Black Panther would suggest that limited imagination can be turned around through taking in the evidence before our eyes and hearing the claims of the angry and dispossessed. This kind of listening requires going beyond the narrowest of measures and tendencies towards triumphalism. It requires a more expansive vision, the normalizing of the so-called “other,” the goal of actually learning from the other side and putting of privilege at risk.
For the Court, it would require embracing—rather than denying—the benefits of a constructive constitutional race consciousness meant to humanize all citizens. It requires recognizing that our constitution is dynamic and, as Justice Thurgood Marshall recognized, this dynamism is necessary to attain the freedom we have now. By changing the premise about race and the Constitution, the outcome in cases like Shelby County can too change.
I believe that judicial imagination, political imagination, and even our collective societal imagination can be transformed through these ideas. This is the larger moral of Black Panther.
Sunday, March 25, 2018
This guest post is part of the blog's symposium, "Wakandan Jurisprudence: How Black Panther Challenges Us to Examine the Past, Present, and Future of Race.”
There is much to be said about Black Panther, much to be said about a movie that has caused many to sit and drift, both anxiously and unwittingly, into the planning, enactment and re-imaging of Black Utopia and Black Reconciliation. There is something to be said for sitting and drifting. Both are often understood as passive acts, or non-acts, but in all truth require a type of still movement only found in focus and discipline. To drift is to the relieve the mind and/or body of navigational responsibility, to duty and desire to remain; it is always, already a type of freedom making. Submissive flight. Sitting, the upright folding of one’s body that relieves ankle and foot from the responsibilities of mobility and/or erection. A submission to gravity. A relief. A de/reactivation of specific muscles and joints. A re/balancing.
N’Jadaka emerges as a complicated and familiar character, destabilizing the narrative of Black Utopia. He is familiar, and forbidden, in the way the way that violent protest is a reoccurring, forbidden and familiar option that visits Black people in Amerikkka in the still of black being and the quiet of black rest. N’Jadaka--Eric Killmonger--operates as a stand in for myriad understandings and markings of what Black rage is and isn’t. He is the reminder and the promise of the uncontrollable nature of Black rage, what we might call Black Combustibility; the danger of black feeling, of black being, of black insistence on life and resistance.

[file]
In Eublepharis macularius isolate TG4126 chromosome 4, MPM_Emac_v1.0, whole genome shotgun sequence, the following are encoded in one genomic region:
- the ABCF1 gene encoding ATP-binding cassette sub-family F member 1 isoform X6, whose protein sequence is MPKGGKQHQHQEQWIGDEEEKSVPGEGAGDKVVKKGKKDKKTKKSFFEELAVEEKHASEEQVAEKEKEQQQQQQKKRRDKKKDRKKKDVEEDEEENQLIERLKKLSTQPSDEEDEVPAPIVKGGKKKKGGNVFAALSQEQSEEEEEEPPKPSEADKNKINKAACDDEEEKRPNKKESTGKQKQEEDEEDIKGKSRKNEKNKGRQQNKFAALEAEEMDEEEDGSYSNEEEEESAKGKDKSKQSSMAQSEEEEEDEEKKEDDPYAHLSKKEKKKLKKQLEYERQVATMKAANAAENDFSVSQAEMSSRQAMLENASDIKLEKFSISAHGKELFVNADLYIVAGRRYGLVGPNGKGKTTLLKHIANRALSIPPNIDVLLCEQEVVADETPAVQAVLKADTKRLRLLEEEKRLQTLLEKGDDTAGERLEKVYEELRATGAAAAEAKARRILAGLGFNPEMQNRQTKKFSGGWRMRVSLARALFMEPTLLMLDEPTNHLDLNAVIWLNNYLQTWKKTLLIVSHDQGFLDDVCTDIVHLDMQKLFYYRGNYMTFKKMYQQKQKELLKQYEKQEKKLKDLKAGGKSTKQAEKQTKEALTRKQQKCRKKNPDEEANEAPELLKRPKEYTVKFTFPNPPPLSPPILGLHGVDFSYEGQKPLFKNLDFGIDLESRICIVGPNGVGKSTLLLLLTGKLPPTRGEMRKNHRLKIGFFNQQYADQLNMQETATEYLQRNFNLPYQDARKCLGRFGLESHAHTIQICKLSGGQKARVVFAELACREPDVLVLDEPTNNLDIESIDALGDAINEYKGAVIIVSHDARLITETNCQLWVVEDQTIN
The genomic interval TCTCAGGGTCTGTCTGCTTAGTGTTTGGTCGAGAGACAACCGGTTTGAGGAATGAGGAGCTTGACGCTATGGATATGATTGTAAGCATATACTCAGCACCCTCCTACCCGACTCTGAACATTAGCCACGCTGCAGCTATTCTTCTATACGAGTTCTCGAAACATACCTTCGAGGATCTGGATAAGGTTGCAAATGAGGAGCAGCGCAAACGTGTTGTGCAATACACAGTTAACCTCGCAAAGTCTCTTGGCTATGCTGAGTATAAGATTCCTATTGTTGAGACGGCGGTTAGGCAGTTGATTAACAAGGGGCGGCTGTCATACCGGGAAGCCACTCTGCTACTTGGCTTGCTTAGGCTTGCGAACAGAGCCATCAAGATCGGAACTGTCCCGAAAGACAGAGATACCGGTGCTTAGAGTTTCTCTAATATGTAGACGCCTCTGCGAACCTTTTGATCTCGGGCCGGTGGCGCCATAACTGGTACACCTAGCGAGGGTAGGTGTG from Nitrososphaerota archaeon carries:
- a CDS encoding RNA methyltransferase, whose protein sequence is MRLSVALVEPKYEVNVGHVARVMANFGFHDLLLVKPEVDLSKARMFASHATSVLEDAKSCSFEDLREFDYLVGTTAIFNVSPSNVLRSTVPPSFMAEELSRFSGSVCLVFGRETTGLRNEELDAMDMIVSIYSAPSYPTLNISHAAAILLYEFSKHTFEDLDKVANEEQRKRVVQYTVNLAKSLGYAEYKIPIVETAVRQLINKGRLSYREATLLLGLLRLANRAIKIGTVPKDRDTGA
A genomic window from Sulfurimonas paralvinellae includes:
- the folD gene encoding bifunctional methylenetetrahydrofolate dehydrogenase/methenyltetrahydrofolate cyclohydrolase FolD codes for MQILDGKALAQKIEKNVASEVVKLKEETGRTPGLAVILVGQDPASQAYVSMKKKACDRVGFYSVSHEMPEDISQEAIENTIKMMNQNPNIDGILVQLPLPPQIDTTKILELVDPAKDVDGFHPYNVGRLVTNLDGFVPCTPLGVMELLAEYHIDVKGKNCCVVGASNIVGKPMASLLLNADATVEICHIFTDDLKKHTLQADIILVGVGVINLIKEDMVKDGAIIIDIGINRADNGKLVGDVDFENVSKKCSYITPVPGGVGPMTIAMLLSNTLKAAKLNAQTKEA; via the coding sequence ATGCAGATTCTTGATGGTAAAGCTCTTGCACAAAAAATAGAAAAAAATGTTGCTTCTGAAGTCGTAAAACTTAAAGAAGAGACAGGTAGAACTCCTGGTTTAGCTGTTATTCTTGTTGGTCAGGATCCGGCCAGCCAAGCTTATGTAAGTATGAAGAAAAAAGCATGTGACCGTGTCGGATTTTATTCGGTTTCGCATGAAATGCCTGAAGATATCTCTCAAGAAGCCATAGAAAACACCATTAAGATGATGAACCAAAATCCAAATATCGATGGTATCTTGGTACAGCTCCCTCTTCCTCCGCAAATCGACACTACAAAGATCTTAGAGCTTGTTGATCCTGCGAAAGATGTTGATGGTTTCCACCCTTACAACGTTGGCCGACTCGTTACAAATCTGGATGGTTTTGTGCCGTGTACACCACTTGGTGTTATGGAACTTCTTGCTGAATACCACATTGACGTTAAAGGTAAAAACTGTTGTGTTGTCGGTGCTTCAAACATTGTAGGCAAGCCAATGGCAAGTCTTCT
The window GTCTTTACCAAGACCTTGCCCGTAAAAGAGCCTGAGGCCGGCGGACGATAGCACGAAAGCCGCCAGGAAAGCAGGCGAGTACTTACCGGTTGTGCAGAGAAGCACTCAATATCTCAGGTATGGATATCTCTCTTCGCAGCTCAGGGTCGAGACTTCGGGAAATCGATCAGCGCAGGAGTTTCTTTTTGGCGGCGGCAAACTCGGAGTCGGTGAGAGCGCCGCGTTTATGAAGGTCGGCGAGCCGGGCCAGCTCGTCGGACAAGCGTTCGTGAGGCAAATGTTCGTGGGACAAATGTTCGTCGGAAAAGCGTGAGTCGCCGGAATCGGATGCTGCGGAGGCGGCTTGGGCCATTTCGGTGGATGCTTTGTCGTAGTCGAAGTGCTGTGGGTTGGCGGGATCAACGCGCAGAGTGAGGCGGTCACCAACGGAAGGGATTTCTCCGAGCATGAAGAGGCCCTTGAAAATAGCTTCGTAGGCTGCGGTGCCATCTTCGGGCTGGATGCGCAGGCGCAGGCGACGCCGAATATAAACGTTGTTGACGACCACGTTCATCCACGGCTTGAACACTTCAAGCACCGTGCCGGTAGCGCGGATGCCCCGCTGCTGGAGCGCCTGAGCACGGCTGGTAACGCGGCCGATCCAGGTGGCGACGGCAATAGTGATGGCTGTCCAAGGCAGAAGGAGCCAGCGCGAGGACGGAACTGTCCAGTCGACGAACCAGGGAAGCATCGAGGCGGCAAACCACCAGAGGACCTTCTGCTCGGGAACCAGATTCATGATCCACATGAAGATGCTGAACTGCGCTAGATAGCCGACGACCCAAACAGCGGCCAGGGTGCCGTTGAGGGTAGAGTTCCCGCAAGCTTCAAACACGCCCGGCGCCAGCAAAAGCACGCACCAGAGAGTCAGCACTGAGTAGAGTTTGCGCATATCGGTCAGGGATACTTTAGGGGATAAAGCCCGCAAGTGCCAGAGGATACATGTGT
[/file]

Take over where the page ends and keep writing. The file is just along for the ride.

“Combustibility is a measure of how easily a substance bursts into flame, through fire or combustion. This is an important property to consider when a substance is used for construction or is being stored.”
Black Combustibility is often marked and pathologized as the site of uncivilized blackness or Black excess. It is sometimes mis/understood as the inability of black people to control ourselves and imagined in tropes or hyper sexuality, hyper masculinity and excesses of strength and emotion. It finds its roots and routes in the transmutation of the Black being from subject to object in the wake of the transatlantic slave trade. Brandings, scars and Bodily regulations. These markings of Black Combustibility work together to create a narrative that marks the most expressive, authentic and charismatic of Black folks as not only dangerous to themselves—combustible—but also dangerous to the community and creates, or at least contributes to, the logic of anti-Black policing, surveillance and assassination plots (COINTELPRO). Here, I imagine Black Combustibility not as excess but as access and ability. It is the ability to become fire, that must be regulated, lest the ship of captivity burn from the hold. I imagine Black Combustibility here then, as the power of black rage, of black witnessing and black insistence on being, as having always, already been capable of undoing regimes of racial-sexual terror, subjugation and violence. Black Combustibility is the flame of black (after) lives that burns freedom present.
This harkens back to what Baldwin famously noted as a constitutive element of the reality of Black (woke) life, “to black and conscious in America to is to be in a state of rage.” To be conscious though, is not simply to be aware of what is happening, but to bear witness to these moments and to gird oneself—one’s people—for the wake, the aftershock, the ripples: wake work. This witnessing engenders a type of responsibility to recall and give voice to what has taken place and to do something with it; even if that something is to simply hold the truth of the occurrence and reckon with it.
N’Jadaka embodies the ultimate witness. First, he witnesses himself as other in Amerikkka. Not simply other as African American, but as Wakandan; knowing that there is a place where Black bloodletting need not occur, if only someone would invite him—and perhaps all those he’d lost—to the refuge. Second, he witnesses father’s death. Not the actual murder itself but the cosmic circumstances that marked his departure. The place that did not want, or perhaps see, him had made itself real only to steal his father, to take more of his birthright. Finally, he witnesses the both grandeur of Wakanda and the struggle of Diaspora. He comes to Re-present the story of abandonment, of rage, of wounds, of love, of home-crafting familiar to the descendants of slaves. He embodies the rupture. He yells the secret. He ushers in the shame of Wakandan (African) complicity in the transatlantic trade and gives voice and muscle to the trauma of dislocation, of orphanage of un/mothering.